In part 1 of this blog series we had a discussion of the differences between major keys and minor keys and how this could be used to create a sense of happiness or sadness. A neurological and scientific description of emotion and creativity have long eluded researchers. What is it about a major scale that creates a positive and happy sensation, and conversely why some minor keys create a depressive and sad feeling?

This is a life-long task, or shall I say, one that may be accomplished in many life-times, especially when it comes to creativity.

Dr. Charles Limb and his colleagues, when he was still at Johns Hopkins, published some interesting research with the title Emotional Intent Modulates The Neural Substrates Of Creativity: An fMRI Study of Emotionally Targeted Improvisation in Jazz Musicians” in Scientific Reports, 2016. 

Using Functional MRI (fMRI), they looked at the Dorsolateral Prefrontal Cortex or DLPFC.  For those who do not study neurophysiology for fun and profit, dorsal and lateral, in this context, refers to the top and outside directions and Prefrontal refers to the very front of the brain.  So the DLPFC refers to the top-side-front part of the brain somewhere behind the eyebrow and the hairline…assuming the existence of a hairline!  The Prefrontal cortex is known to be involved in planning and monitoring behavior. And an underdeveloped Prefrontal cortex has been “blamed” for some parents’ exasperation towards their teenagers’ seemingly mindless behavior!

And the “Functional MRI or fMRI” part refers to a non-invasive scanning of the brain while the person is performing a task. In this case, the task was looking at a woman with a happy face while the jazz musician was playing a piano keyboard trying to use the music to represent the happy face. This is contrasted with a picture of a sad looking woman while the jazz musician is playing a sadder song on the piano keyboard.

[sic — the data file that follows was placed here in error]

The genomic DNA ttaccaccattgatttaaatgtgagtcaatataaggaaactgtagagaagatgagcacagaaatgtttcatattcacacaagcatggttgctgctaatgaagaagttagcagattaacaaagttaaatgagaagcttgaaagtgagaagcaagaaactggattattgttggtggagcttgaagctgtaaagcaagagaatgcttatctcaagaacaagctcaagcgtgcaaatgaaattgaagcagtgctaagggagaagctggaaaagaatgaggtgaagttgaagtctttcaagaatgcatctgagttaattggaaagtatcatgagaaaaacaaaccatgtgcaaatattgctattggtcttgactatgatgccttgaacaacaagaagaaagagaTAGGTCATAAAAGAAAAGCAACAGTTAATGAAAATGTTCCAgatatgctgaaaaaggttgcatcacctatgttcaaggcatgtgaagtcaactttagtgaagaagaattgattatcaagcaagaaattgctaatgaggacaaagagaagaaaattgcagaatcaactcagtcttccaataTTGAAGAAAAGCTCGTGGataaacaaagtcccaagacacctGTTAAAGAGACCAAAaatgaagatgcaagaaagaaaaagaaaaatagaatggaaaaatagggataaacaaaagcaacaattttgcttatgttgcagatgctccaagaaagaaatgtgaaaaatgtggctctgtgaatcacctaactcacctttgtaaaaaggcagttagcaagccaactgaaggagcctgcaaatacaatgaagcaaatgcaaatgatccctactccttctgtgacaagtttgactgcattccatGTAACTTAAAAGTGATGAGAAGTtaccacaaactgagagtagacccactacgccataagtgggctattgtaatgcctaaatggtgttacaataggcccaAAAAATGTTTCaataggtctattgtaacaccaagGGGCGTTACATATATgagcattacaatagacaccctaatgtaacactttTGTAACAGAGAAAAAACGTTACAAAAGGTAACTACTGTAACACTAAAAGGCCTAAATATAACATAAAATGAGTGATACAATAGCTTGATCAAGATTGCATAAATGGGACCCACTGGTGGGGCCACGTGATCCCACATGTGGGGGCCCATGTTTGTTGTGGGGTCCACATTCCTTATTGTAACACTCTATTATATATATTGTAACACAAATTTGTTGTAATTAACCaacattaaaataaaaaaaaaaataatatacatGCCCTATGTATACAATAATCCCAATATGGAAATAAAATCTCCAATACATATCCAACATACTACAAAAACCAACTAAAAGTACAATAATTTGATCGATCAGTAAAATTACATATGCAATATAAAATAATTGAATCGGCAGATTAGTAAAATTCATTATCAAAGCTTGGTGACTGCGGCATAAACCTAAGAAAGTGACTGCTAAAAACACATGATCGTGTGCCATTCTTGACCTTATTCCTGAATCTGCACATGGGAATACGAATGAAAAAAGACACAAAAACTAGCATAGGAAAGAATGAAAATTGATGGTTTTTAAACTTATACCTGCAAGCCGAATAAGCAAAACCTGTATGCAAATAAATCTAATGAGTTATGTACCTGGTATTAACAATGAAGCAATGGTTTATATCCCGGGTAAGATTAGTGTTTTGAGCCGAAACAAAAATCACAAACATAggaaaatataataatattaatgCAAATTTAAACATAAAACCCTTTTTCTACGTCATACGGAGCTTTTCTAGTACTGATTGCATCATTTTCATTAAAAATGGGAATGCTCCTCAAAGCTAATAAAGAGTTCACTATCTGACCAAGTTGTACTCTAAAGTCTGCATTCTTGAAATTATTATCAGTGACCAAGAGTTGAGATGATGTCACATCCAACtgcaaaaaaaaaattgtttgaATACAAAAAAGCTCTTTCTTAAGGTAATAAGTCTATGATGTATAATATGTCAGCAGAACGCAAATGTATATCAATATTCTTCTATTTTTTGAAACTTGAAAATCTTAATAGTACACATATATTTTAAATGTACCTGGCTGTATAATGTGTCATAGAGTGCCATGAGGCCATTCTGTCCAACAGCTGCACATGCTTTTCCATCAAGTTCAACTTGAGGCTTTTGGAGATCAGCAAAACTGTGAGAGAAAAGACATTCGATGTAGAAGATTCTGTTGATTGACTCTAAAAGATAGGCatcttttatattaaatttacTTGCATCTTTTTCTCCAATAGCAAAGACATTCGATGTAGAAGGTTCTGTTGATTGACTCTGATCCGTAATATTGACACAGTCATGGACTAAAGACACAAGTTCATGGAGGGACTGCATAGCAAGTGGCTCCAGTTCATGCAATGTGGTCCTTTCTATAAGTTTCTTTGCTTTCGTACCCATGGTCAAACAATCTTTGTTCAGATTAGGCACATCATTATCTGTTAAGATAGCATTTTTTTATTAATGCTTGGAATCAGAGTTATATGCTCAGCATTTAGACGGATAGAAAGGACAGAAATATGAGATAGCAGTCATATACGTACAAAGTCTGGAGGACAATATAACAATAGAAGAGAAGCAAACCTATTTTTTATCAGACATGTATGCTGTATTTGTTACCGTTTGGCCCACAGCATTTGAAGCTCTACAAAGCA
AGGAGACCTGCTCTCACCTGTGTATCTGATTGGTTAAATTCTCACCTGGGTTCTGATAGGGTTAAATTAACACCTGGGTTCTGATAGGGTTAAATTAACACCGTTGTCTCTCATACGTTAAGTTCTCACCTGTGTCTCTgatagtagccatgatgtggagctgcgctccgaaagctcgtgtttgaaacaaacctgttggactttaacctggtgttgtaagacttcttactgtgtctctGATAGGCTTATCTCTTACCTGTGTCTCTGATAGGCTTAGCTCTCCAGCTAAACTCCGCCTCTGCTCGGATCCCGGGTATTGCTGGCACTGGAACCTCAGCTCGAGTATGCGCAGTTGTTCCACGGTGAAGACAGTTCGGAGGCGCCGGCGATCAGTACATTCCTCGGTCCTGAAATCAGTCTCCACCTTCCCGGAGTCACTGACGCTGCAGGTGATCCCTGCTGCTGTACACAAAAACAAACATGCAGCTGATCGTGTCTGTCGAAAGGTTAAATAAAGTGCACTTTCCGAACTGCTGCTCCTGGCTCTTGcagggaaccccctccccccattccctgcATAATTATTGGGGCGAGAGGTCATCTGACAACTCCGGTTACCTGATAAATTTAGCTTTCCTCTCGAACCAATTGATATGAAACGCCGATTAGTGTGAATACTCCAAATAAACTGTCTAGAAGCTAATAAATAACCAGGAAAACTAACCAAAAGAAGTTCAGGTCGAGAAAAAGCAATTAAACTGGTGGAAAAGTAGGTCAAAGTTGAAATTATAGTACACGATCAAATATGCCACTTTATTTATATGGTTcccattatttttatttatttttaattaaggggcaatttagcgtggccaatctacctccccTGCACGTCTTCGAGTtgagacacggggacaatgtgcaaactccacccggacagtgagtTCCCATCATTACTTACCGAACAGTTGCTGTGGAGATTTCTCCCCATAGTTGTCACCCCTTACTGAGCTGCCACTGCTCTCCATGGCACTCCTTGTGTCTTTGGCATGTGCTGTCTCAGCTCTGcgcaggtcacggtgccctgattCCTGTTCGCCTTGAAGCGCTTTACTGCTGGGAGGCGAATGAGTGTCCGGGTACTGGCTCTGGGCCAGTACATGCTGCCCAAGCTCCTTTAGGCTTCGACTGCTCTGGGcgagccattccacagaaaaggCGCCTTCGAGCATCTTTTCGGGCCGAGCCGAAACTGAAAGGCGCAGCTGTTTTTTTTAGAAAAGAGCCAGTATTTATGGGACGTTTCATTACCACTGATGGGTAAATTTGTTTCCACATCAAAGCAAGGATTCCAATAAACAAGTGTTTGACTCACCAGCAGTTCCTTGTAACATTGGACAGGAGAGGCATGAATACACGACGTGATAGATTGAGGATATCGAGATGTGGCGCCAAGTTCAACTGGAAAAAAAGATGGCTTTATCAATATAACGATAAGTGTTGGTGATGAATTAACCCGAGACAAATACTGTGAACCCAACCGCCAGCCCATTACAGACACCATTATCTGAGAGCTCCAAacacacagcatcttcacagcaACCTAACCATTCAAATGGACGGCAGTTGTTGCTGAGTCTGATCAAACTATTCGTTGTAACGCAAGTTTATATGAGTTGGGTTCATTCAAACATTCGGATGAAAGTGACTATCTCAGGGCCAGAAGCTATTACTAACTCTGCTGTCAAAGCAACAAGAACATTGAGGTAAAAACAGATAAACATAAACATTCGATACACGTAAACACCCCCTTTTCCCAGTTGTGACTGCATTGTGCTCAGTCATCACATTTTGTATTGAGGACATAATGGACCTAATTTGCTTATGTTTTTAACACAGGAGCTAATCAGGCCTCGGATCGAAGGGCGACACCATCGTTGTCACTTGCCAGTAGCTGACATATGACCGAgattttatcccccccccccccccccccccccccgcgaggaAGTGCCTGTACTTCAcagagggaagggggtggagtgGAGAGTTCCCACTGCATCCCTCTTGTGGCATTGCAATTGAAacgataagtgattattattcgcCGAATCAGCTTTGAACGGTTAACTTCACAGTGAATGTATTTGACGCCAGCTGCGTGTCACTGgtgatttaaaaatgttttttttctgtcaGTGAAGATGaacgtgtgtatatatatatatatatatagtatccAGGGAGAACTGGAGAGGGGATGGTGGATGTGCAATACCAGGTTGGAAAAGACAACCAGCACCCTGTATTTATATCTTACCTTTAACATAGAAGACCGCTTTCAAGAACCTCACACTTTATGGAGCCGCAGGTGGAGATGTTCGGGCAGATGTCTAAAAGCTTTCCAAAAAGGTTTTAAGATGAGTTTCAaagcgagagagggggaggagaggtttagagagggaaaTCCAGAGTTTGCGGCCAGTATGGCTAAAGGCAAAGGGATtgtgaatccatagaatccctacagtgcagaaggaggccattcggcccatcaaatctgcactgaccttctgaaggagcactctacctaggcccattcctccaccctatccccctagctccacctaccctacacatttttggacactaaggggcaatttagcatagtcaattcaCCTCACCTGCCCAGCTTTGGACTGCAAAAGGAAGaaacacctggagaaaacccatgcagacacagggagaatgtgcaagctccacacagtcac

Courtesy of www.TheOdesseyonline.com

Well, it turned out that there was LESS neurological activity in the DLPFC while the jazz musicians were playing happy music (and greater neurological activity elsewhere in the brain), suggesting a neurological correlate for a musician being in a “groove”… as if a hand-break was engaged in that part of the brain. 

In contrast, for the sadder music, there was a greater neurological activity in the DLPFC and taken together, this is suggestive that there may be more than one mechanism at play.

This one study is just scratching the surface but it is a start.  It is simplistic to say that a happy emotion is located here and a sad emotion is located there. 

Creativity and emotion are complex behaviors with potentially even more complex neurological sources with the accelerator to the floor in one part of the brain while engaging a hand-break in another part of the brain.

 

2 Responses to Happiness and Sadness in Music – part 2

  1. Anonymous says:

    I think the correct spelling of the researcher’s last name is Dr. Charles Limb, not Lim.

  2. Kathi Mestayer says:

    This fits perfectly with a story I heard from a violinist in a chamber orchestra. They performed a benefit concert at a facility for severely disabled children, and when they got to a somewhat-chaotic, disssonant, movement, a few of the kids just started wailing and screaming.
    The musicians moved on to something a little more calming.

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